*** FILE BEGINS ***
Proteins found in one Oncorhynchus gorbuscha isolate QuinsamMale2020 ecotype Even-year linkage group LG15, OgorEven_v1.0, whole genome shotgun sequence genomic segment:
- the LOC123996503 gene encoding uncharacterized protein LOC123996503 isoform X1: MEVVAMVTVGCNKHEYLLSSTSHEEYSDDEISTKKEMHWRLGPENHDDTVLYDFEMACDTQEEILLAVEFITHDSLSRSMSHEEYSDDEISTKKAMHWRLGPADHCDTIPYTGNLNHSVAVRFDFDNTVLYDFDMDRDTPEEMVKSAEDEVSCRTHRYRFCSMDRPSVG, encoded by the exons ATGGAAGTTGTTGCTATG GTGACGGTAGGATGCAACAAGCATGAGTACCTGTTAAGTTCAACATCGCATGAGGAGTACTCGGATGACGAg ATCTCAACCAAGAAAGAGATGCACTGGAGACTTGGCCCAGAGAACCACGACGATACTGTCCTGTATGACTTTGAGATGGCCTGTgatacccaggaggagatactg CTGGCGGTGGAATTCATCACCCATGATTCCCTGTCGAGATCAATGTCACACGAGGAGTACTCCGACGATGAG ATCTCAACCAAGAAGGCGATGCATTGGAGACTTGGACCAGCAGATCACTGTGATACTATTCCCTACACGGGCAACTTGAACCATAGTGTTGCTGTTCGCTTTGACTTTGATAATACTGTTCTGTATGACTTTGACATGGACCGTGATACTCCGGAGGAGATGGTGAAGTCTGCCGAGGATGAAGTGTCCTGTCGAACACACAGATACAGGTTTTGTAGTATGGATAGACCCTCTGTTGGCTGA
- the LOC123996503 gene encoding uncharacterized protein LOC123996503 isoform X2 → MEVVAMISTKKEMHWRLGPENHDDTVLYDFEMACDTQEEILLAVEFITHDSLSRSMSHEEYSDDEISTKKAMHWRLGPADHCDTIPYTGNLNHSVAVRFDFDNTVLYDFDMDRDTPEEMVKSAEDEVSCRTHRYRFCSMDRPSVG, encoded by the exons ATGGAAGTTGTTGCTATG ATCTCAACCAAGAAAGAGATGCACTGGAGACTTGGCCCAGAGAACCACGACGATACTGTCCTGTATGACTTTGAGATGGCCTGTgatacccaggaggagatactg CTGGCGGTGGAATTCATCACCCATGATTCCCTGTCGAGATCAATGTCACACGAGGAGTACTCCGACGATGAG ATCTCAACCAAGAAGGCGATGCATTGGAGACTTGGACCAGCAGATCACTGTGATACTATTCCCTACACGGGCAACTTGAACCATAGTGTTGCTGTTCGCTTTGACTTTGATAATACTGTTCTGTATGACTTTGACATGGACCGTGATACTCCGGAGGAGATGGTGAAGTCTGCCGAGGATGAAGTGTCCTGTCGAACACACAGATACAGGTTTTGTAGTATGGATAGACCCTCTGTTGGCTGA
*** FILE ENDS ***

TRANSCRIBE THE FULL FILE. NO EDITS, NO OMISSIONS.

Proteins found in one Oncorhynchus gorbuscha isolate QuinsamMale2020 ecotype Even-year linkage group LG15, OgorEven_v1.0, whole genome shotgun sequence genomic segment:
- the LOC123996503 gene encoding uncharacterized protein LOC123996503 isoform X1: MEVVAMVTVGCNKHEYLLSSTSHEEYSDDEISTKKEMHWRLGPENHDDTVLYDFEMACDTQEEILLAVEFITHDSLSRSMSHEEYSDDEISTKKAMHWRLGPADHCDTIPYTGNLNHSVAVRFDFDNTVLYDFDMDRDTPEEMVKSAEDEVSCRTHRYRFCSMDRPSVG, encoded by the exons ATGGAAGTTGTTGCTATG GTGACGGTAGGATGCAACAAGCATGAGTACCTGTTAAGTTCAACATCGCATGAGGAGTACTCGGATGACGAg ATCTCAACCAAGAAAGAGATGCACTGGAGACTTGGCCCAGAGAACCACGACGATACTGTCCTGTATGACTTTGAGATGGCCTGTgatacccaggaggagatactg CTGGCGGTGGAATTCATCACCCATGATTCCCTGTCGAGATCAATGTCACACGAGGAGTACTCCGACGATGAG ATCTCAACCAAGAAGGCGATGCATTGGAGACTTGGACCAGCAGATCACTGTGATACTATTCCCTACACGGGCAACTTGAACCATAGTGTTGCTGTTCGCTTTGACTTTGATAATACTGTTCTGTATGACTTTGACATGGACCGTGATACTCCGGAGGAGATGGTGAAGTCTGCCGAGGATGAAGTGTCCTGTCGAACACACAGATACAGGTTTTGTAGTATGGATAGACCCTCTGTTGGCTGA
- the LOC123996503 gene encoding uncharacterized protein LOC123996503 isoform X2 → MEVVAMISTKKEMHWRLGPENHDDTVLYDFEMACDTQEEILLAVEFITHDSLSRSMSHEEYSDDEISTKKAMHWRLGPADHCDTIPYTGNLNHSVAVRFDFDNTVLYDFDMDRDTPEEMVKSAEDEVSCRTHRYRFCSMDRPSVG, encoded by the exons ATGGAAGTTGTTGCTATG ATCTCAACCAAGAAAGAGATGCACTGGAGACTTGGCCCAGAGAACCACGACGATACTGTCCTGTATGACTTTGAGATGGCCTGTgatacccaggaggagatactg CTGGCGGTGGAATTCATCACCCATGATTCCCTGTCGAGATCAATGTCACACGAGGAGTACTCCGACGATGAG ATCTCAACCAAGAAGGCGATGCATTGGAGACTTGGACCAGCAGATCACTGTGATACTATTCCCTACACGGGCAACTTGAACCATAGTGTTGCTGTTCGCTTTGACTTTGATAATACTGTTCTGTATGACTTTGACATGGACCGTGATACTCCGGAGGAGATGGTGAAGTCTGCCGAGGATGAAGTGTCCTGTCGAACACACAGATACAGGTTTTGTAGTATGGATAGACCCTCTGTTGGCTGA